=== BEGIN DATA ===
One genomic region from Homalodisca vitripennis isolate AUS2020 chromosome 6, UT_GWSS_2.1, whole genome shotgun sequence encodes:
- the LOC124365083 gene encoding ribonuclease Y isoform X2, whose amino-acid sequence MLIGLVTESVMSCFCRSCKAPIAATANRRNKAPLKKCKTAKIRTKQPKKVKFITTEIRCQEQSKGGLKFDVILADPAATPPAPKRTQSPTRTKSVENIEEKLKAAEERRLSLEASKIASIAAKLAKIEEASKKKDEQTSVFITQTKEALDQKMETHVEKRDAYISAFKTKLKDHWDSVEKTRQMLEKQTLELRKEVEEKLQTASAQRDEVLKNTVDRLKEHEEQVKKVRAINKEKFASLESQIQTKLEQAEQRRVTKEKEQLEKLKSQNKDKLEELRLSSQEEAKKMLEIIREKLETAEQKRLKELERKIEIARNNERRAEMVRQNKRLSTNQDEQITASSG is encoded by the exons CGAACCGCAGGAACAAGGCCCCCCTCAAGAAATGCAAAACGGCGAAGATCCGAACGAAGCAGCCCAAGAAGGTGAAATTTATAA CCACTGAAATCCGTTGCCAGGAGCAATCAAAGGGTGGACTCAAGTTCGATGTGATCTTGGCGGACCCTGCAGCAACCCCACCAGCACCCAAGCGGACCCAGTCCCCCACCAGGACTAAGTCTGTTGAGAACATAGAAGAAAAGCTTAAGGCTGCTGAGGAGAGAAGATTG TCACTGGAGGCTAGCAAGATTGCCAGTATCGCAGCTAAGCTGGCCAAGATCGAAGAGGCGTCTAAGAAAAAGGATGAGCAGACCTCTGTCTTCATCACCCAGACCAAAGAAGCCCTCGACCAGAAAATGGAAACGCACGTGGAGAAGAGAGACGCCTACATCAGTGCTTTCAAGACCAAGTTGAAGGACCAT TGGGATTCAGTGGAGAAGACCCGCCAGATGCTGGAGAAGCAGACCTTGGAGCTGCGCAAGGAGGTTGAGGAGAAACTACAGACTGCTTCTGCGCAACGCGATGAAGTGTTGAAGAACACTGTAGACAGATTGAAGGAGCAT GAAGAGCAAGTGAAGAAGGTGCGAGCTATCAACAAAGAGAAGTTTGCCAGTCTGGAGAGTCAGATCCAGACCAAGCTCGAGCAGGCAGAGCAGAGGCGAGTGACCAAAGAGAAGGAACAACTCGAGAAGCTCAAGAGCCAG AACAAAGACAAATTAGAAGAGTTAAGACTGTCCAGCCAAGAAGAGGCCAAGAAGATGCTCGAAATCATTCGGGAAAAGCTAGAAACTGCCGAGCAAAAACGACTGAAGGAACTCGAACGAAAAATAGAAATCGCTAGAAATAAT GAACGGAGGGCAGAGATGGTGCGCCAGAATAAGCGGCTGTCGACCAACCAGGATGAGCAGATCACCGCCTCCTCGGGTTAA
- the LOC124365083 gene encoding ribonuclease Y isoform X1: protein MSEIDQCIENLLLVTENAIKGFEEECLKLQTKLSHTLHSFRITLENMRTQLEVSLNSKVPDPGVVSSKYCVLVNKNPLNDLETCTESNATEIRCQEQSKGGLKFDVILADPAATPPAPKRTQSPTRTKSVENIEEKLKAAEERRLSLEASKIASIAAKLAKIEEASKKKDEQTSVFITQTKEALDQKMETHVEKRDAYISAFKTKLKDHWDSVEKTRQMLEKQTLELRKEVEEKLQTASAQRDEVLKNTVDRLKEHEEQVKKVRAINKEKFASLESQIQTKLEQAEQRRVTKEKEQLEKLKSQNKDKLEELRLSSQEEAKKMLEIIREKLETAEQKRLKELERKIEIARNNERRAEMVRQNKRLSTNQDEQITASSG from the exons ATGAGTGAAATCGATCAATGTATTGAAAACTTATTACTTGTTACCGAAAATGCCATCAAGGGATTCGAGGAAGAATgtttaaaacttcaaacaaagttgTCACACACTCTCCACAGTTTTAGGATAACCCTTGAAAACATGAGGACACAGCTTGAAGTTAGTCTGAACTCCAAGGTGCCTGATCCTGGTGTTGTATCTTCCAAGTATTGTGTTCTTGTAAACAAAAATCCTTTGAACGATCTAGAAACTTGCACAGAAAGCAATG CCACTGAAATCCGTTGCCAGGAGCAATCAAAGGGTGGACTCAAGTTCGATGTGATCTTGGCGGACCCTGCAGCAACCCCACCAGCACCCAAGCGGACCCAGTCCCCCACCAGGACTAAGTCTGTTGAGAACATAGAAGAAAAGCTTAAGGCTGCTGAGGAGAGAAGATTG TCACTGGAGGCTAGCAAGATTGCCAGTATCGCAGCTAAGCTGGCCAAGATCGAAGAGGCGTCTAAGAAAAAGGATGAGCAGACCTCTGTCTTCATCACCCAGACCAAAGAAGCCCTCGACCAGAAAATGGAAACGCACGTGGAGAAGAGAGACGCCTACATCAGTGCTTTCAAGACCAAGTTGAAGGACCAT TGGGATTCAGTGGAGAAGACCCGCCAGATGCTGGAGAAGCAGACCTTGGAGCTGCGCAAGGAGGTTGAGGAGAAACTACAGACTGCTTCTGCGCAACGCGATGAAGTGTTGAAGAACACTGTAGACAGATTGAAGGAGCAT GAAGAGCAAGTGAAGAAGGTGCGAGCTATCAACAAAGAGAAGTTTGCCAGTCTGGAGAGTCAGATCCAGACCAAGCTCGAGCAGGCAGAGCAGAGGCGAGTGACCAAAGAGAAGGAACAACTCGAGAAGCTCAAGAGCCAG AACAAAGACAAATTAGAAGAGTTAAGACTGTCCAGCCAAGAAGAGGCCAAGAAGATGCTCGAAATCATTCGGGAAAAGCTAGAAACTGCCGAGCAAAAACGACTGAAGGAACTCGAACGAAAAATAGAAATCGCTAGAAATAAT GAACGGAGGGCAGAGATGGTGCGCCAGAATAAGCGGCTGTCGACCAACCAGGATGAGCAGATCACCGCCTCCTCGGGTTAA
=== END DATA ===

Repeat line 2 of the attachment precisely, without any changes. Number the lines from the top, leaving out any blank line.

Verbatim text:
- the LOC124365083 gene encoding ribonuclease Y isoform X2, whose amino-acid sequence MLIGLVTESVMSCFCRSCKAPIAATANRRNKAPLKKCKTAKIRTKQPKKVKFITTEIRCQEQSKGGLKFDVILADPAATPPAPKRTQSPTRTKSVENIEEKLKAAEERRLSLEASKIASIAAKLAKIEEASKKKDEQTSVFITQTKEALDQKMETHVEKRDAYISAFKTKLKDHWDSVEKTRQMLEKQTLELRKEVEEKLQTASAQRDEVLKNTVDRLKEHEEQVKKVRAINKEKFASLESQIQTKLEQAEQRRVTKEKEQLEKLKSQNKDKLEELRLSSQEEAKKMLEIIREKLETAEQKRLKELERKIEIARNNERRAEMVRQNKRLSTNQDEQITASSG is encoded by the exons CGAACCGCAGGAACAAGGCCCCCCTCAAGAAATGCAAAACGGCGAAGATCCGAACGAAGCAGCCCAAGAAGGTGAAATTTATAA CCACTGAAATCCGTTGCCAGGAGCAATCAAAGGGTGGACTCAAGTTCGATGTGATCTTGGCGGACCCTGCAGCAACCCCACCAGCACCCAAGCGGACCCAGTCCCCCACCAGGACTAAGTCTGTTGAGAACATAGAAGAAAAGCTTAAGGCTGCTGAGGAGAGAAGATTG TCACTGGAGGCTAGCAAGATTGCCAGTATCGCAGCTAAGCTGGCCAAGATCGAAGAGGCGTCTAAGAAAAAGGATGAGCAGACCTCTGTCTTCATCACCCAGACCAAAGAAGCCCTCGACCAGAAAATGGAAACGCACGTGGAGAAGAGAGACGCCTACATCAGTGCTTTCAAGACCAAGTTGAAGGACCAT TGGGATTCAGTGGAGAAGACCCGCCAGATGCTGGAGAAGCAGACCTTGGAGCTGCGCAAGGAGGTTGAGGAGAAACTACAGACTGCTTCTGCGCAACGCGATGAAGTGTTGAAGAACACTGTAGACAGATTGAAGGAGCAT GAAGAGCAAGTGAAGAAGGTGCGAGCTATCAACAAAGAGAAGTTTGCCAGTCTGGAGAGTCAGATCCAGACCAAGCTCGAGCAGGCAGAGCAGAGGCGAGTGACCAAAGAGAAGGAACAACTCGAGAAGCTCAAGAGCCAG AACAAAGACAAATTAGAAGAGTTAAGACTGTCCAGCCAAGAAGAGGCCAAGAAGATGCTCGAAATCATTCGGGAAAAGCTAGAAACTGCCGAGCAAAAACGACTGAAGGAACTCGAACGAAAAATAGAAATCGCTAGAAATAAT GAACGGAGGGCAGAGATGGTGCGCCAGAATAAGCGGCTGTCGACCAACCAGGATGAGCAGATCACCGCCTCCTCGGGTTAA